New Zealand: Coromandel

Day One

After sleeping the sleep of the dead and being woken up very our very cute alarm clock jumping on our tummies (thanks Oscar!) we got ready to face the open road again.

Not a bad road, either.

We had views of Mt Te Ahora (literally meaning 'the love') for the whole drive. Certainly beats the M6...

Our destination was Mikey's old stomping ground - The Coromondel peninsular - but just had to stop off in Paeroa the birth place of my new favourite drink L&P.

Despite not being made here anymore (your friendly neighbourhood coca cola company now owns the production) they have commemorated the history of this place with a giant bottle. Yay!

Oh, and a bin shaped like a lemon.

Deciding that Paeroa didn't quite look like a place we wanted to spend hours on end we carried on with our drive.

Our journey took us up the Thames coast and it wasn't hard to see why Top Gear chose this road for Jeremy Clarkson to drive on when they filmed over here. We'd watched the episode on our flight over in preparation, and were very excited to spot locations. Check out highway 25 on google maps, it's quite incredible.

It was pretty much on the beach for the entire way, which can apparently prove quite tricky during storms! We were able to see right across the Firth of Thames and laugh at the suckers being drenched on the other side.

The camera got some serious use, with ridiculously amazing views on every corner.

Looking out over the Firth of Thames

The Coromandel is famous for it's sea food and you can spot lots of mussell farms in the ocean. We snuck in to a loading yard in the Te Kouma harbour, and saw a staggering amount being lifted off boats and in to trucks. Yum!

This is the delightfully named Sugarloaf Wharf  and each of those bags holds over a tonne of mussells.

Apparently the weather was pretty much perfect on our visit, and I was genuinely surprised at how blue the ocean was. Australia, it seems, doesn't own the monopoly on beautiful antipodean beaches. 

Our destination for the night was Coromandel Town itself, and we'd timed it perfectly to miss the public holiday crowds. It's such a teeny weeny place that I can't imagine it would be able to hold that many people anyway...

Ever since I've met Mikey he'd talked about an amazing smoked seafood shop, The Coromandel Smoking Co. He used to drive over the hill from Whitianga and eat so much he'd get a tummy ache. Well, that was lunch sorted!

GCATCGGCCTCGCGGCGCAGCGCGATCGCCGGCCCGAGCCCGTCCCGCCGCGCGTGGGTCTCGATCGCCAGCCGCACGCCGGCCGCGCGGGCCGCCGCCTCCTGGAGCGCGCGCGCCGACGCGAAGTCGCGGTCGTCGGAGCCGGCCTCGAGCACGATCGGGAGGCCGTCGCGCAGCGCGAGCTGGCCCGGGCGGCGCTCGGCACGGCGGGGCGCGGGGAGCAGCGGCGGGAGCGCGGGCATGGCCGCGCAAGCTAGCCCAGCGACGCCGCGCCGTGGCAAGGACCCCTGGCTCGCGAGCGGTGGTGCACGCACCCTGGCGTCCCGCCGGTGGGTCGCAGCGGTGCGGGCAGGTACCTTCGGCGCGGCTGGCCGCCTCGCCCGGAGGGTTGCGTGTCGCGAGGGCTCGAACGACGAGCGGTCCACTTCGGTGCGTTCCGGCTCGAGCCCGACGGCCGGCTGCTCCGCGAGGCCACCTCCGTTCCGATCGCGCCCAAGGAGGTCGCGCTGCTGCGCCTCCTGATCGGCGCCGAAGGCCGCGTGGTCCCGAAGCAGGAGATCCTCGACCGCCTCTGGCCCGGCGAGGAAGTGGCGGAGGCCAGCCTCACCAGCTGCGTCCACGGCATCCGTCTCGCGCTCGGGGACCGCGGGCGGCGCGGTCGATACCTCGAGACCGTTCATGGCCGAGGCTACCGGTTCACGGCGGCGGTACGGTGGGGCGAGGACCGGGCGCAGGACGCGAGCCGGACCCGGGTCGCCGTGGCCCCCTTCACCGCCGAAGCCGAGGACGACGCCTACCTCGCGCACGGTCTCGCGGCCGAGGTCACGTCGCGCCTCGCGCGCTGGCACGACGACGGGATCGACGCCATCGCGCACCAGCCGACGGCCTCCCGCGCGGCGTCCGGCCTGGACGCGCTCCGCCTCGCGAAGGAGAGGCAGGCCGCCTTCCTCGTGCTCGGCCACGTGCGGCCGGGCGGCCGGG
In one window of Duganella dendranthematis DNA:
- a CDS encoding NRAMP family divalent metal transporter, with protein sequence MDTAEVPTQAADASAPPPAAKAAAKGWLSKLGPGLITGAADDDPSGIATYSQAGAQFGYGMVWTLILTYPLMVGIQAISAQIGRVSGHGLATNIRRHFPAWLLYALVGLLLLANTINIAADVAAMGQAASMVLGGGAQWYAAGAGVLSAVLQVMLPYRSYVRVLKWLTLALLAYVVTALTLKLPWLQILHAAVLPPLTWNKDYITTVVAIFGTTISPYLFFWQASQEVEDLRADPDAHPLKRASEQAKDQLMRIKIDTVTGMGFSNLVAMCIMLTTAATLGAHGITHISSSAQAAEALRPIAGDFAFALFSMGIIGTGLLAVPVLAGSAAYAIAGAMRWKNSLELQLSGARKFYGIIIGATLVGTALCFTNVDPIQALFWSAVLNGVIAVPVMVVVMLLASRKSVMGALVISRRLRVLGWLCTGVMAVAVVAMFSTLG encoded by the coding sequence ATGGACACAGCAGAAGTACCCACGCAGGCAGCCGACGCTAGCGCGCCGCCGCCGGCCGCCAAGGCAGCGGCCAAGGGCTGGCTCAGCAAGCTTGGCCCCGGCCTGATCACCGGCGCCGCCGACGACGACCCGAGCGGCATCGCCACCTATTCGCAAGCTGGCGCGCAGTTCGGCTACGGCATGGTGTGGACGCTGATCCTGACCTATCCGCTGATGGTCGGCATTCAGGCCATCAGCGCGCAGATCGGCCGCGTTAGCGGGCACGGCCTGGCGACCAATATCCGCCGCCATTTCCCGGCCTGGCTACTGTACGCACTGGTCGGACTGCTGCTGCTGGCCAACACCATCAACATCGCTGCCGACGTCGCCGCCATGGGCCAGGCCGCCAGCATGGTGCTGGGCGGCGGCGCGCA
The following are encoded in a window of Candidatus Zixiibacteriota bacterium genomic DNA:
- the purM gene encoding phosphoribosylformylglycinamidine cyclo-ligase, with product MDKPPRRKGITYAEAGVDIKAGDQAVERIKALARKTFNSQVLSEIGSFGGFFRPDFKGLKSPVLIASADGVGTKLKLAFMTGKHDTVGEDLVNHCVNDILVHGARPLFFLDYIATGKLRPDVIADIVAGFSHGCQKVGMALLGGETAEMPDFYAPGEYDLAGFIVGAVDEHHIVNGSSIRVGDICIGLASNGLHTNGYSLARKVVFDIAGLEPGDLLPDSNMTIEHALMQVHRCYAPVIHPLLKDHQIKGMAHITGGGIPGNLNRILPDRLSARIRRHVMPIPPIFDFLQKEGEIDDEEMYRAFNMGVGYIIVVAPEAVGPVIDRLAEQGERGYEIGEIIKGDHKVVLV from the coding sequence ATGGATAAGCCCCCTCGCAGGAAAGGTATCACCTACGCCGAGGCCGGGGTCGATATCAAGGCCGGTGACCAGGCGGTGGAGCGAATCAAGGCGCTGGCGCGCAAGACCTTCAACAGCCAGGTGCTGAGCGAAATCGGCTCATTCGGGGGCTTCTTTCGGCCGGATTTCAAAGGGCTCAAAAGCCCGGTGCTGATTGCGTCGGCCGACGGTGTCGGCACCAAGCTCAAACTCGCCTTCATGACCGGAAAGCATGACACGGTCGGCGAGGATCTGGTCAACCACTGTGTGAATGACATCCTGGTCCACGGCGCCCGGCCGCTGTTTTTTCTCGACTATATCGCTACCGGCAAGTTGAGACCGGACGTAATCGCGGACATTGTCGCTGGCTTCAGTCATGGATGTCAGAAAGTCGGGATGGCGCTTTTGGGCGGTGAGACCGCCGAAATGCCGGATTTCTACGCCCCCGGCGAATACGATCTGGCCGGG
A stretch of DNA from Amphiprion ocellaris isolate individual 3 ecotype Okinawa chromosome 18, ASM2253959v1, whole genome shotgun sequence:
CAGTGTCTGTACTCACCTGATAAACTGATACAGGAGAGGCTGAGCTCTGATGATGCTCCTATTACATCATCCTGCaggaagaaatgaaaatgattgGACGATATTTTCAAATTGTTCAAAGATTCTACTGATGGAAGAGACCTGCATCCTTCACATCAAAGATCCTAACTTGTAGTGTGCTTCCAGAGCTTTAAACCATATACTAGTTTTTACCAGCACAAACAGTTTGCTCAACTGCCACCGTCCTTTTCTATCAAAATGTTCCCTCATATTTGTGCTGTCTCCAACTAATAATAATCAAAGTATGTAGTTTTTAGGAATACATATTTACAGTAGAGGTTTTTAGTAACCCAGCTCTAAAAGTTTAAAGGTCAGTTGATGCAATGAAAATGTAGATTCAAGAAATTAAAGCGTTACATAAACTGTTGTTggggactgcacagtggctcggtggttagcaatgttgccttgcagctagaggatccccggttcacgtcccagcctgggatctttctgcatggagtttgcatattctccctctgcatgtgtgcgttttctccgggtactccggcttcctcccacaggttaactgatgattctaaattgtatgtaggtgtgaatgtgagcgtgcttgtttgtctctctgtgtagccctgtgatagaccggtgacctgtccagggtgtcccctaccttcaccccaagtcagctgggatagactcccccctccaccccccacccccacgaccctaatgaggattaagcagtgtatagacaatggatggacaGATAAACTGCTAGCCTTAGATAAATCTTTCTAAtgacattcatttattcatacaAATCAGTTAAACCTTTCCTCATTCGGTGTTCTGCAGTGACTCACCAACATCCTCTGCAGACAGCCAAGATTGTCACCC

Yep, I definitely understood why I'd heard so much about it. This was seriously good seafood. It's tempting to book another holiday simply so I can eat more of it. Despite how much I love Mikey there was no way I was letting him eat the last scallop.

We enjoyed our lunch on the balcony of The Anchor Lodge, our perfectly quaint hostel/hotel. It was just out of town and was just the cutest little place. It even had a heated pool and hot tub...bliss.

But before we relaxed it was time to explore the area.

And what an area!

This is the incredible Wyuna Bay. It does actually have mud flats, but we timed it right and arrived for high tide. Rather than ugly mud we were greeted with crystal water and blue skies. 

Seriously, look how clear the water is.

Mikey had bought me a lovely greenstone necklace (a very traditional Kiwi gift), but I hadn't been allowed to wear it until it had been dipped in the ocean. You are supposed to get jewellery like it blessed by a Maori elder, but unfortunately we didn't have one to hand so a quick dip in the water sufficed.

I was very happy to be allowed to wear my necklace!

The Coromandel is very famous for it's scallops and even hosts a festival for the season each year. I'm told it's not uncommon to come back up after a scuba dive with a few snacks in your BCD pocket... I found this perfect shell specimen and it's now got pride of place on our window sill.

If Wyuna wasn't already good enough, we even found a swing. How could I resist? (Both the swinging and the posing...)

Eager to feast our eyes on more gorgeous scenery, we scampered up to a look out point and absorbed the view.

Looking west over Motukopake and Waimate islands

East to Ngohitanu Bay